Blasphemous Translation (Panel)


Comparative Literature

Manuela Borzone (University of Massachusetts Amherst)

In The Location of Culture (1991), Homi Bhabha introduces the term “cultural translation” as a way to read how “newness” enters the “world,” i.e., postcolonial and minority voices, even if the result might be “blasphemy as a transgressive act of cultural translation” (225-27). Blasphemy, read as a form of newness (which Bhabha decouples from Rushdie’s fatwa and links to survival and dreaming), is then an attempt to desacralize what is already established as sacred, or canonical.


In this context, it is possible to read blasphemous translation as seeking to disrupt, intervene, renew, reinvent, parody, and re-present canonical texts for new audiences. How can translation undo a canon? How does translation intervene and disrupt preconceived and established notions of tradition, canonicity, and even culture?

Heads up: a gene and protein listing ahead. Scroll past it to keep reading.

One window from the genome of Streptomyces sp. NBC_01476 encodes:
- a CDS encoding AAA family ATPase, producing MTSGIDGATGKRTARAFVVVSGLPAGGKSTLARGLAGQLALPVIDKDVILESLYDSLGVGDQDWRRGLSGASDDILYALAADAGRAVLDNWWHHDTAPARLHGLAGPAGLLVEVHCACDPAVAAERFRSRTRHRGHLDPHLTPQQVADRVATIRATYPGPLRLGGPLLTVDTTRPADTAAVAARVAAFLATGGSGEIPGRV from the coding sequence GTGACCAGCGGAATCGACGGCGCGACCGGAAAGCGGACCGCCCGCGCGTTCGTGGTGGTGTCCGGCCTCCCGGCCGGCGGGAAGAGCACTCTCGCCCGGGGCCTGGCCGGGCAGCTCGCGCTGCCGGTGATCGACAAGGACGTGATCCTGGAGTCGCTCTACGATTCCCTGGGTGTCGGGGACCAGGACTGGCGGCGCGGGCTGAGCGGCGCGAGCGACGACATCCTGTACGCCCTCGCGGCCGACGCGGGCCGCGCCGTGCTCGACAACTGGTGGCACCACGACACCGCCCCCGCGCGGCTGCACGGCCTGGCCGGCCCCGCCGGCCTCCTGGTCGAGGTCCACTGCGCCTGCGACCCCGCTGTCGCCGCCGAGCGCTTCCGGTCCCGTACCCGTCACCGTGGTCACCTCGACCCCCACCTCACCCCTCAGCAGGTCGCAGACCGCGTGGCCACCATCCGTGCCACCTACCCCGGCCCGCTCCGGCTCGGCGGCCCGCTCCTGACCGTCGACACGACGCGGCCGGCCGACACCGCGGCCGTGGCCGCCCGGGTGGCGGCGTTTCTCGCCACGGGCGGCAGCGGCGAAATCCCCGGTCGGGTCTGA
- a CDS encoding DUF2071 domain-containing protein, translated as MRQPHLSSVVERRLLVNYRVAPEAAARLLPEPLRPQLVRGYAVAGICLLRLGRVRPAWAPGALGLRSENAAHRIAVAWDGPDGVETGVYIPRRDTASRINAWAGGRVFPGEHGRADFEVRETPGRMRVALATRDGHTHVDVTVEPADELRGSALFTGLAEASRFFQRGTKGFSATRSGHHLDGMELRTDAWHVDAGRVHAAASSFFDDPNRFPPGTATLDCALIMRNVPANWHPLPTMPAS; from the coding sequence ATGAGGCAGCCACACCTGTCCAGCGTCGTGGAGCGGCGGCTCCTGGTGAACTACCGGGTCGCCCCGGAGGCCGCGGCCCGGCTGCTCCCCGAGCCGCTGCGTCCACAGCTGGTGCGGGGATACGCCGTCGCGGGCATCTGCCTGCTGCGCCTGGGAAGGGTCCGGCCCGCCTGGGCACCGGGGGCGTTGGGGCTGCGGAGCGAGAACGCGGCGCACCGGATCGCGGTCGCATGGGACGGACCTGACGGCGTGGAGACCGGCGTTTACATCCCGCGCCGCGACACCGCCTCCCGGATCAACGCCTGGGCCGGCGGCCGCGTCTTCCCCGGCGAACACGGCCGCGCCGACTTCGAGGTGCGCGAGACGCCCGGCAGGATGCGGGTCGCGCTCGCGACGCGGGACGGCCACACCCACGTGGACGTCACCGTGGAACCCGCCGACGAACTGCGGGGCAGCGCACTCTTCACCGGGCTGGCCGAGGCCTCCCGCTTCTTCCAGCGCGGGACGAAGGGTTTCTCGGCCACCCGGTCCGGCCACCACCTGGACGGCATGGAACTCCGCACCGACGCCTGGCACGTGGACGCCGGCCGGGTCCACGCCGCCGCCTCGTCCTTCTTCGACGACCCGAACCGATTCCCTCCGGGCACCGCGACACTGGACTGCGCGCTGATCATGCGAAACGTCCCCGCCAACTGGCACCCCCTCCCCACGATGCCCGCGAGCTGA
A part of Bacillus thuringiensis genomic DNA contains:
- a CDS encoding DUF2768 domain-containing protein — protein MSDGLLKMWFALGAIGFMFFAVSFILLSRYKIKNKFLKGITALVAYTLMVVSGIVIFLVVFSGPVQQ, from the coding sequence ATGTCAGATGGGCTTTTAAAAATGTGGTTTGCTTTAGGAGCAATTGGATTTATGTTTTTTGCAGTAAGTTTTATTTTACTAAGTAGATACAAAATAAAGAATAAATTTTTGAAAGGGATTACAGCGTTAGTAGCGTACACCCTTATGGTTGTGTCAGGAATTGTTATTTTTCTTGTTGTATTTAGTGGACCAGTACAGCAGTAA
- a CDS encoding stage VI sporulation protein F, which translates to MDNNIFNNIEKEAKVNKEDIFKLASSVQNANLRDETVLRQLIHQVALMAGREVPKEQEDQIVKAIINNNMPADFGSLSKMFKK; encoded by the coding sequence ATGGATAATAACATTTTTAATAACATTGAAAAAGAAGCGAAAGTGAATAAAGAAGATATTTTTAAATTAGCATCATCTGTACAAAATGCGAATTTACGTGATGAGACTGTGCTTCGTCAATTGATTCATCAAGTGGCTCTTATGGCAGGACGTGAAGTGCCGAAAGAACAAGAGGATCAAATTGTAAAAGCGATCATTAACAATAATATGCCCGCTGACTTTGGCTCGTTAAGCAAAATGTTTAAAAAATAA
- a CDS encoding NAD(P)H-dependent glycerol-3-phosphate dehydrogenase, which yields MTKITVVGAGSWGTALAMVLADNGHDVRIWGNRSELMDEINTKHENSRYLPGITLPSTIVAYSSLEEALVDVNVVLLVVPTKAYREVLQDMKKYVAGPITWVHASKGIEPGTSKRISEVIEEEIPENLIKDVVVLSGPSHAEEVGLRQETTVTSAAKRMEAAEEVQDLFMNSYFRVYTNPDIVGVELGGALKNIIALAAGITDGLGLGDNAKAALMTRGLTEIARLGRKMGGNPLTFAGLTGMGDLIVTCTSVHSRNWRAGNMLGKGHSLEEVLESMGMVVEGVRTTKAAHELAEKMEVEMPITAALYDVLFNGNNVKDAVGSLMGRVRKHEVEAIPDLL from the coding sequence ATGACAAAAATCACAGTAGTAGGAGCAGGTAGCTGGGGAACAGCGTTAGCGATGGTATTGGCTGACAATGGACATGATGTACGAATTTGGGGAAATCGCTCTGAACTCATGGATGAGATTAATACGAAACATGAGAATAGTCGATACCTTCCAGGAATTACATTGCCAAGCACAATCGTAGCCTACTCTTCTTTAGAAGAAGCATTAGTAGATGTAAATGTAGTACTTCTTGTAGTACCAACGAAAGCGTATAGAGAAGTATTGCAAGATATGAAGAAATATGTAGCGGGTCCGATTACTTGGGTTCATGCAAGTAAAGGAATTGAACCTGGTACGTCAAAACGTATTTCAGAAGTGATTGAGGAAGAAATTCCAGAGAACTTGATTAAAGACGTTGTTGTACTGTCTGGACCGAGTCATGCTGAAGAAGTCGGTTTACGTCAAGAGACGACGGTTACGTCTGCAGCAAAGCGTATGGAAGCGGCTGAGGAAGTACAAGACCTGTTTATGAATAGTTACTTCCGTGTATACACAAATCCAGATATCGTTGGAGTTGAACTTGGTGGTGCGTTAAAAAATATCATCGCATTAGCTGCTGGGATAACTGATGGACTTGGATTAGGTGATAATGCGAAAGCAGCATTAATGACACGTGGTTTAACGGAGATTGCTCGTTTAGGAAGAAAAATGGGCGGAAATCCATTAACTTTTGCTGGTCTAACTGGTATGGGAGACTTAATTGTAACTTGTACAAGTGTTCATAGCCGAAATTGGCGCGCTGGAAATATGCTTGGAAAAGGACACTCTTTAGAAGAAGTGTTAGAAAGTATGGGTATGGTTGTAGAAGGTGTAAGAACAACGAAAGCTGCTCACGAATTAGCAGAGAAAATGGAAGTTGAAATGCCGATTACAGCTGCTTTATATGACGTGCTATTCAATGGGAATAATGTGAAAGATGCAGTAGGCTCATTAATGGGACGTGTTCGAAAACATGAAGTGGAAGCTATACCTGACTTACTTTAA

For example, in 1866, Argentinian writer Estanislao del Campo translated Goethe’s Faust as Fausto, a parody in gauchesque that raised awareness on the effects of the War with Paraguay in Argentina. More recently, María Inés Falconi’s 2008 free translation of Hamlet, Jamle, set Shakespeare’s classic in one of the poorest provinces in Argentina. Fausto and Jamle vindicate the popular voice of the gaucho and disrupt the notion of a near-sacred, inherited European literary tradition through the “blasphemous translation” of form and content.


This session welcomes papers that explore blasphemous translations, rewritings, parodies, or adaptations of so-called “canonical” texts into a variety of media, including literature, film, graphic narratives, etc.

This session welcomes papers that explore "blasphemous translations," i.e., translations, rewritings, parodies, or adaptations of so-called “canonical” texts into a variety of media, including literature, film, graphic narratives, etc.